U.S. Little Mo Championships; Harrison & Bhambri vs. Agassi & Sampras; Williams Update; UAE Turns to Spain for Development
The National Little Mo Championships, for players 8 through 11, finished on Monday. The boys' winners, with age group in parentheses, are: Scott Sculley(8), Perry Gregg(9), Alexander Rushin(10) and Titus Strom(11). Gregg was the only repeat winner; he won the 8-year-old division last year. The girls champions are: Elizabeth Scotty(8), Claire Liu(9), Michaela Gordon(10) and Elizabeth Porter(11).
Murphy Jensen was a guest at the event, held at the Austin Tennis Academy. For his speech to the competitors, see this YouTube clip. For complete draws, see the TennisLink site. The International Little Mo tournament is scheduled for December 15-19 at the Club Med Sandpiper in Port Saint Lucie, Florida.
When I spoke with Ryan Harrison in Tulsa, he was excited about playing in the Venetian Macao Tennis Showdown in Macau, which he has had described to him (he's never been there) as the Las Vegas of Southeast Asia. Harrison and fellow Bollettieri student Yuki Bhambri are part of Sunday's exhibition featuring Andre Agassi and Pete Sampras as the main event. For an interview with Harrison and Bhambri, click here.
Rhyne Williams, who recently began his freshman season with the Tennessee Volunteers, did not play in the All-American qualifying, but he has had a successful start to his collegiate career. The Volunteers' website had this question and answer session with Williams, who will be playing in the Ohio Vally regional qualifying, which begins Thursday.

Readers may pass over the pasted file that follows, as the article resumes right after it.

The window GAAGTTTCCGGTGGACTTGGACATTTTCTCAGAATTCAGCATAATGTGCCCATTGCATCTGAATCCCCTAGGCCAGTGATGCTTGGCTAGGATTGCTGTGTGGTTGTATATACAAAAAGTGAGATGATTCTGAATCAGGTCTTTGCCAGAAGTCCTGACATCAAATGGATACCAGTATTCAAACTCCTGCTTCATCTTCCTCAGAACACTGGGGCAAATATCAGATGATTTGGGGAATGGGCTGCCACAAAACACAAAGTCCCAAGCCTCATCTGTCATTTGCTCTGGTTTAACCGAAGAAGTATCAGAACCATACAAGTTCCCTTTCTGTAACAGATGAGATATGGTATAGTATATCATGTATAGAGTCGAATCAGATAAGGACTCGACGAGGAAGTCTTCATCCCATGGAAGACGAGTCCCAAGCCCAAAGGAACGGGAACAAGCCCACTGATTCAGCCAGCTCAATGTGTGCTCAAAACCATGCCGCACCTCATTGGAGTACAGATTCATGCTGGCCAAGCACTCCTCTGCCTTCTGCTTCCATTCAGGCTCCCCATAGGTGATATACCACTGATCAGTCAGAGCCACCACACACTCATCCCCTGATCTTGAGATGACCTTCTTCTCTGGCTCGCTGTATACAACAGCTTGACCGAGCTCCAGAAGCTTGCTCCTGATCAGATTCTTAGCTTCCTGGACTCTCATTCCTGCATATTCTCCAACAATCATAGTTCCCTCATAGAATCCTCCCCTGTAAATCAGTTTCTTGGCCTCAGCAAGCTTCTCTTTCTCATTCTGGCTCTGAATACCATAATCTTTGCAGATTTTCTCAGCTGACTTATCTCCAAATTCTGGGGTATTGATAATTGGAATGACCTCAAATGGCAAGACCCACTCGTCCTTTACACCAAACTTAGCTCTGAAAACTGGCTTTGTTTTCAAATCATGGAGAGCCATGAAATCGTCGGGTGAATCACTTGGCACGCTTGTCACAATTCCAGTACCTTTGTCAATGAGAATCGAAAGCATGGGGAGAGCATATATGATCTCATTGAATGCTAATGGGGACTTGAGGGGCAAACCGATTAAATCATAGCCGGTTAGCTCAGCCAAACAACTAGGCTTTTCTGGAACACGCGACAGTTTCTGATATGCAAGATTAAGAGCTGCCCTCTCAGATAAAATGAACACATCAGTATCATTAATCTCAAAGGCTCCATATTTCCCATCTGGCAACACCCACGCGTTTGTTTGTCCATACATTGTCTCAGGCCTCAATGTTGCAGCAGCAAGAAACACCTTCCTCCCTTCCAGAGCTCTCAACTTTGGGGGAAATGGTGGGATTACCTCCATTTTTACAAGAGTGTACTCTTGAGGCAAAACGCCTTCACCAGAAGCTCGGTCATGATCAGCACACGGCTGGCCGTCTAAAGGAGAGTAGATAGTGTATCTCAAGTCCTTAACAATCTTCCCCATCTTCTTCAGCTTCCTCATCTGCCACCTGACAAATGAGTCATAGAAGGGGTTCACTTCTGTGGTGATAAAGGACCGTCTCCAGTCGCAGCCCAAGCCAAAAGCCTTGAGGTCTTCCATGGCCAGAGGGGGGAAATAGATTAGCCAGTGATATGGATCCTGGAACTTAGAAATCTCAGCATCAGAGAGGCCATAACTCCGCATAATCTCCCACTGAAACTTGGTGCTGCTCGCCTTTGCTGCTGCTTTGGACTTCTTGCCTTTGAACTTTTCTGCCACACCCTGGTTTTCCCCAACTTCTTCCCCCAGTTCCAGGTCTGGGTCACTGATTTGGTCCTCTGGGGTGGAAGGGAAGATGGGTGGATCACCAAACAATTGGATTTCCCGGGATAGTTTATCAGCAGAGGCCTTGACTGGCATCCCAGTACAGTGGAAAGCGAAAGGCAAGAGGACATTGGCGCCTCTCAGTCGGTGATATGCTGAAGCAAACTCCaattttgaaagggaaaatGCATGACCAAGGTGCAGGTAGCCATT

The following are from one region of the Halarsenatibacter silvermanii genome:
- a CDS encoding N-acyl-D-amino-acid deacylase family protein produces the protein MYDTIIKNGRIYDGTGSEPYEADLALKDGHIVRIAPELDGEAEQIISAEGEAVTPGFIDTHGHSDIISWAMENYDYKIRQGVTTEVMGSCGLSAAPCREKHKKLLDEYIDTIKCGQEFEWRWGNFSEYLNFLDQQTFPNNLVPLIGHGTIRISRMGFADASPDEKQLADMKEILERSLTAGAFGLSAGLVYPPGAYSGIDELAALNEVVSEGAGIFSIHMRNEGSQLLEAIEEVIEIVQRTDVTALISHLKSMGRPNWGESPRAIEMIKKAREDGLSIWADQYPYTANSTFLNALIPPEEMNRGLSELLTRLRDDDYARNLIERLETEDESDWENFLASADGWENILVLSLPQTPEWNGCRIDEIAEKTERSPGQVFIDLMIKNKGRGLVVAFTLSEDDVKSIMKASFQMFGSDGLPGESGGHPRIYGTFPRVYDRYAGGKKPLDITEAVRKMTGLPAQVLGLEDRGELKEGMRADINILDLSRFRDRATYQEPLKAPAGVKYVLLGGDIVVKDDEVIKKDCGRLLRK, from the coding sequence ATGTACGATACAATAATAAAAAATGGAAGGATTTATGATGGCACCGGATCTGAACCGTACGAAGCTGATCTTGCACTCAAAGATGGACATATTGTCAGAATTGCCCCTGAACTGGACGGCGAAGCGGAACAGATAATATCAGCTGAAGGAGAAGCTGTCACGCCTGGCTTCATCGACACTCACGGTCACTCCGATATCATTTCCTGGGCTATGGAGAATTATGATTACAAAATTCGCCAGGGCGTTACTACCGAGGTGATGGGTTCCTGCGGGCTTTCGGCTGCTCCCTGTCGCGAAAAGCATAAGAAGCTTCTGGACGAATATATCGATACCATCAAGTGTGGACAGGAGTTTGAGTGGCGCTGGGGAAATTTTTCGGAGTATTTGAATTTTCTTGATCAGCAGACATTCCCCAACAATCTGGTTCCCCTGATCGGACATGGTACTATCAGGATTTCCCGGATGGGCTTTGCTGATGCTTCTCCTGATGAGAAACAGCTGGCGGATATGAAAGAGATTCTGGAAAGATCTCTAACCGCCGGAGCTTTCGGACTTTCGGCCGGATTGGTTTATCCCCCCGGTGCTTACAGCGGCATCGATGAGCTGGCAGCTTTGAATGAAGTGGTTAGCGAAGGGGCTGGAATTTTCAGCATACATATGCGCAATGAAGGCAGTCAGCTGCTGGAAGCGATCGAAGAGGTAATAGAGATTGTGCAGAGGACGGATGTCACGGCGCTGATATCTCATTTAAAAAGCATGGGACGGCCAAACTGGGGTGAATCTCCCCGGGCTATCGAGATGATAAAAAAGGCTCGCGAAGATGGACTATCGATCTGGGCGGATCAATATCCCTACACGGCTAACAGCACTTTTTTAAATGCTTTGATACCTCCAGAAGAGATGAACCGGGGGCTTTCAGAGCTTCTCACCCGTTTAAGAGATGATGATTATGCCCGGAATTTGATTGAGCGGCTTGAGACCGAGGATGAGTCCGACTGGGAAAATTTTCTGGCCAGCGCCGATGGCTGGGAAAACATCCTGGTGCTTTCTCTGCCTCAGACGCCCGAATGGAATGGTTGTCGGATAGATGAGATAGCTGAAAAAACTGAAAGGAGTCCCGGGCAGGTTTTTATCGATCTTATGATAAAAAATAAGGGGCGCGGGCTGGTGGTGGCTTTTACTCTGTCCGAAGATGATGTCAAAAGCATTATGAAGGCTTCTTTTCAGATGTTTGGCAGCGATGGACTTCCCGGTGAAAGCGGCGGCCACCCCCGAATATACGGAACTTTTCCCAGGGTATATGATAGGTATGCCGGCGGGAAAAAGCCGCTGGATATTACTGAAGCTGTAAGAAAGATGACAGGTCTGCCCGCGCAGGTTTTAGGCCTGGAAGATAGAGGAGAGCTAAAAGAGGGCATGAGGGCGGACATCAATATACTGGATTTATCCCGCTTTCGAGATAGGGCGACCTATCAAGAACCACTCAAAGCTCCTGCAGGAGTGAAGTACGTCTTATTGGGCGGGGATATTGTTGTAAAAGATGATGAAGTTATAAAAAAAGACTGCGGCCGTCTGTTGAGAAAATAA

And in player development news, the United Arab Emirates has signed an agreement with the Spanish Federation to assist with training, including sending players to Madrid, according to this article in The National. There's quite a few interesting aspects to this story, the most glaring being Rafael Nadal's omission from the list of the current top Spanish players developed by the federation. Although everyone is quite familiar with the background of Nadal's coaching, with his uncle Toni playing a major role, it is rare for a federation to take no credit for a Grand Slam winner, even if its main contribution was administering tournaments and doling out the occasional wild card.
Both UAE and the Spanish federation are taking pains to downplay expectations from this agreement. The United Arab Emirates's stated goal is to have a player reach the second round of the Dubai Tennis Championships (there is no reference to gender in the article; am I naive to assume both men and women will train in Spain?). The head of the Madrid Tennis Federation, Juan Luis Rascon, is not making any promises.
“If we are honest, we could not say that ‘Within six years we will have this many UAE players this high in the world’, because there are other countries with an amazing network of talent. Because Rascon does not appear to include Amelie Mauresmo's two Grand Slam titles, I'm beginning to doubt my assumption that this is a unisex development program, but it does appear that the Spanish are fully aware that it takes more than a system to produce a superstar.
“For example, in France, they have top players, but have not had a grand slam winner for a long time. What we can promise is a lot of hard work – then let’s see what happens.”